By Shira Frager
Two students proved themselves worthy of a second chance when they were honored with a scholarship after earning GEDs from LaGuardia Community College and pushing ahead to acquire their associate degrees.
Kenny Fisher Mack and Linh Lee were awarded the Peter Jennings Scholarship Laurel Award based on their hard work and determination in pursuing their college education.
Charles Perkins, assistant director of the Adult Learning Center at LaGuardia Community College, said Jennings decided to create the annual award ceremony honoring GED students who, like him, had never received high school diplomas.
“There was something he saw in people who hadn’t gone to school,” said Perkins. “He thought it was important that people who don’t have a high school diploma and the kind of good luck he had were given chances.”
Mack, a New York native, dropped out of high school in ninth-grade and returned to school via the Adult Learning Center’s GED program. His GED certificate and LaGuardia’s College Transition program allowed Mack to pursue his degree in business administration.
“College is a place I never saw myself …. Now I’m here, and it’s exciting,” Mack said.
Linh Leeï»¿ emigrated from Vietnam to New York almost 30 years ago to escape political and financial struggle.
“When I came to United States, I had to embrace the newer way of life,” said Lee. “I had to support myself in order to survive in the big New York City.”
Following her completion of ESL classes and earning her GED certificate with the Adult Learning Center at LaGuardia, Lee enrolled as a liberal arts major. She hopes to earn a degree that combines Eastern and Western approaches to nutrition and health.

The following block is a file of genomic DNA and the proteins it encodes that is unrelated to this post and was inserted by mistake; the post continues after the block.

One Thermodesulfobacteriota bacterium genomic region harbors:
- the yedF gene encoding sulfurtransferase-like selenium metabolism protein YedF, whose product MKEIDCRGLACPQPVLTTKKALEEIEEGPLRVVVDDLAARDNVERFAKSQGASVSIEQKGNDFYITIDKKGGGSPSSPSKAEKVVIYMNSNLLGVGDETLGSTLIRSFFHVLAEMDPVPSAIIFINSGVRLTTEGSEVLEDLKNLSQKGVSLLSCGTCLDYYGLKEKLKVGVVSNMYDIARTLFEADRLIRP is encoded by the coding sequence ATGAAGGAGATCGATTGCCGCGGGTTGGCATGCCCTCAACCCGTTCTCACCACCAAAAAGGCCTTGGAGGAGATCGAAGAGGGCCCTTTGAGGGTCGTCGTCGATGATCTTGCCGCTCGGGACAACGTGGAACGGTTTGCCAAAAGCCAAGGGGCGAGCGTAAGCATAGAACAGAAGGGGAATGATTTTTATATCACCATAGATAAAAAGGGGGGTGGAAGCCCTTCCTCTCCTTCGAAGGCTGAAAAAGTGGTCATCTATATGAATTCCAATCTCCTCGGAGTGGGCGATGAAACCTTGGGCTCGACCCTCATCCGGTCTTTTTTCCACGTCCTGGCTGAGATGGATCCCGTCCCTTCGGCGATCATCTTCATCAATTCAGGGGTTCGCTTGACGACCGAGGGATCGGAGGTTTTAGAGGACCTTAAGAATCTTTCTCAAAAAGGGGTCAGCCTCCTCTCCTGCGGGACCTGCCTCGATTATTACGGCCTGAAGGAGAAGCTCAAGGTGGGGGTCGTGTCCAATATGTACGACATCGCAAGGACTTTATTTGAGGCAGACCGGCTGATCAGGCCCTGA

“America has such opportunity,” said Lee. “In Vietnam I can’t get that,” The Vietnamese finish school at 18 and, according to Lee, do not have the chance to go back and pursue what they want.
“Here, America is open to everybody,” said Lee. “As long as you want to study and want to continue to have the dream, the dream comes true.”
“This is a huge thing that’s happening. Under-educated, under-skilled people are finally being paid attention to as potential resources,” said Perkins. “It’s a substantial national movement, to educate people and train them more effectively.”
Named after the former “ABC World News” anchorman, the scholarship holds an annual awards ceremony honoring 10 students at CUNY schools who have earned their GED certificate from a CUNY Adult Literacy/GED Program and plan to continue their education at a CUNY college.
The scholarship requires students to be nominated by a teacher or staff member and write a personal essay on their college journey. Selected recipients receive a $1,500 award toward their college education.
Richard Cook and Jennings believed the award was important not only to acknowledge student achievements, but also to encourage adults to go back to school “for education to be respected and approved, for them to be honored for the effort they’ve made,” said Perkins.